Over the past few years, Tufts has made it easier and easier for students to act in environmentally conscious ways. One only needs to walk a few steps into the Joyce Cummings Center to see the carefully separated trash, recycling and compost bins with useful labels to help students dispose of their waste sustainably. The JCC also avoids using paper towels in restrooms, and water bottle fillers are present on each floor, to avoid excessive use of plastic water bottles. These steps aren’t insignificant, but they’re often less significant than we are told or may assume. Consider recycling: We are often told that recycling is essential to protect the climate. And though recycling indisputably helps the environment and reduces carbon emissions, it is far from a sinecure, especially plastic recycling. Only 15% of plastic is recycled worldwide, as many countries don’t have good recycling infrastructure, and only around half of the plastic collected for recycling is ever actually recycled. An example of this is Rogue Disposal & Recycling in Oregon, which, as of 2020, was sending much of its recycled plastic to landfills, consistent with the struggles of many U.S. recycling firms following China’s decision to stop taking in recyclable waste as of 2018.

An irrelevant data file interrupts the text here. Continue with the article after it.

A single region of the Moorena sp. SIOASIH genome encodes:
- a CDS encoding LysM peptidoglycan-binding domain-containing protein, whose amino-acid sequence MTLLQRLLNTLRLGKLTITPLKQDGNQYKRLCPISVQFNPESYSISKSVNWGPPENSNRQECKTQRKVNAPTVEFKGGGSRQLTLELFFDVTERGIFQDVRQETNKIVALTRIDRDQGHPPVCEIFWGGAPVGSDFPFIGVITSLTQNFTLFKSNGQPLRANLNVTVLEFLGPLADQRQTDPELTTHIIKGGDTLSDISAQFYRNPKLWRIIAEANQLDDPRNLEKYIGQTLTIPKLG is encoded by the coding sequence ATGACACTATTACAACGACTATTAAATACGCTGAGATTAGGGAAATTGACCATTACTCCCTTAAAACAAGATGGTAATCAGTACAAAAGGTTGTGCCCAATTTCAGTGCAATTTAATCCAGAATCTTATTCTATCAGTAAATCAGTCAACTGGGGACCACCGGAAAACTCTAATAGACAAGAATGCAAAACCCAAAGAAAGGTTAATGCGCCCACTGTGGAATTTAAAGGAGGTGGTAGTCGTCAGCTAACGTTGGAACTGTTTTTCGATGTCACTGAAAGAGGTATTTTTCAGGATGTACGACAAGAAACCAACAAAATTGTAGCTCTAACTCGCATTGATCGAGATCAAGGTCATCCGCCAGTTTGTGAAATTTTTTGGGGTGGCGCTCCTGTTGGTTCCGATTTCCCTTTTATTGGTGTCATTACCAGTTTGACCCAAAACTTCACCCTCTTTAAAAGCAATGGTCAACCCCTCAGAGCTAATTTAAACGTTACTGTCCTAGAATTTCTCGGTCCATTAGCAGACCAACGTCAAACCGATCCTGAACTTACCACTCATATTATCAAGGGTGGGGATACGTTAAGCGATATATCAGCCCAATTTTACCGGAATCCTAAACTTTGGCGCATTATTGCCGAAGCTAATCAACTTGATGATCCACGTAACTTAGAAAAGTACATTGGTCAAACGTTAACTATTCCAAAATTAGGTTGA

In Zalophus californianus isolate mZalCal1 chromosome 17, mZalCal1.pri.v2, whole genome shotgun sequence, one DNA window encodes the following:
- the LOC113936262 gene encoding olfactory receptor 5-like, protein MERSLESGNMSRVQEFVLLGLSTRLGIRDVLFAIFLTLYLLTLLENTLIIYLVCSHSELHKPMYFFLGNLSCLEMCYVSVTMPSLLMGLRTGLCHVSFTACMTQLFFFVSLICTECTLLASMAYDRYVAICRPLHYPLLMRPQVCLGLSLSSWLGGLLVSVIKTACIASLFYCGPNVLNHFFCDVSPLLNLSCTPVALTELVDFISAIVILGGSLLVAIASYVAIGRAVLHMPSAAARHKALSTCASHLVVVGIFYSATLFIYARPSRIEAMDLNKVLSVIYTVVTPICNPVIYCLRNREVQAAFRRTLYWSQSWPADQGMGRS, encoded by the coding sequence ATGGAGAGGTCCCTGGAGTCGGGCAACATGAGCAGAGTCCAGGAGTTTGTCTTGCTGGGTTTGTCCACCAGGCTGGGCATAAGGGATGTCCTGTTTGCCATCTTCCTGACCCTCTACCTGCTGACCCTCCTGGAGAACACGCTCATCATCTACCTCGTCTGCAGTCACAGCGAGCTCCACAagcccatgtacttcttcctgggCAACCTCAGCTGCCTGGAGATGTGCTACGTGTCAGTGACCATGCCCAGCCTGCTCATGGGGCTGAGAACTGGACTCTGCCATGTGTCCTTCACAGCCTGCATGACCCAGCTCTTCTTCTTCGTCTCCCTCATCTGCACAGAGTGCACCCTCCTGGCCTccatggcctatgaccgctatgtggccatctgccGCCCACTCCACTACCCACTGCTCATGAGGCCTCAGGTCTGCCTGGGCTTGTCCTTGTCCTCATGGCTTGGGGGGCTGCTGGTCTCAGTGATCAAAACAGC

The myth of plastic recycling is so dangerous because it is not well-intentioned. An NPR analysis found that some of plastic recycling’s biggest promoters were oil and gas companies who produced a lot of plastic in the first place and knew full well that plastic recycling would not be truly impactful. Rather, they understood that if the public thought recycling worked, they would be less concerned about buying environmentally harmful products.
This propaganda by polluting companies is not an isolated incident; rather, it’s part of a pattern of pushing the idea that the solution to climate change and environmental degradation is individual action. Perhaps the most infamous example of this is ExxonMobil. An article by Vox details how ExxonMobil repeatedly shifted the responsibility of climate change to the consumer with phrases such as “be smart about electricity use” and “improve your gas mileage.” Meanwhile, it was the oil firm BP that first popularized the idea of a “personal carbon footprint.”
What makes this narrative so insidious is that it’s partly true: We can and should do more to make sure we act in environmentally conscious ways. It is hypocritical to claim to care about the climate and then use single-use plastics or fail to recycle. However, our individual actions cannot be the end-all-be-all of climate action. If we want to truly make strides to mitigate the effects of climate change, we need corporations like ExxonMobil to reduce the amount of pollution they emit, and pass meaningful governmental policy that helps us transition to a cleaner world.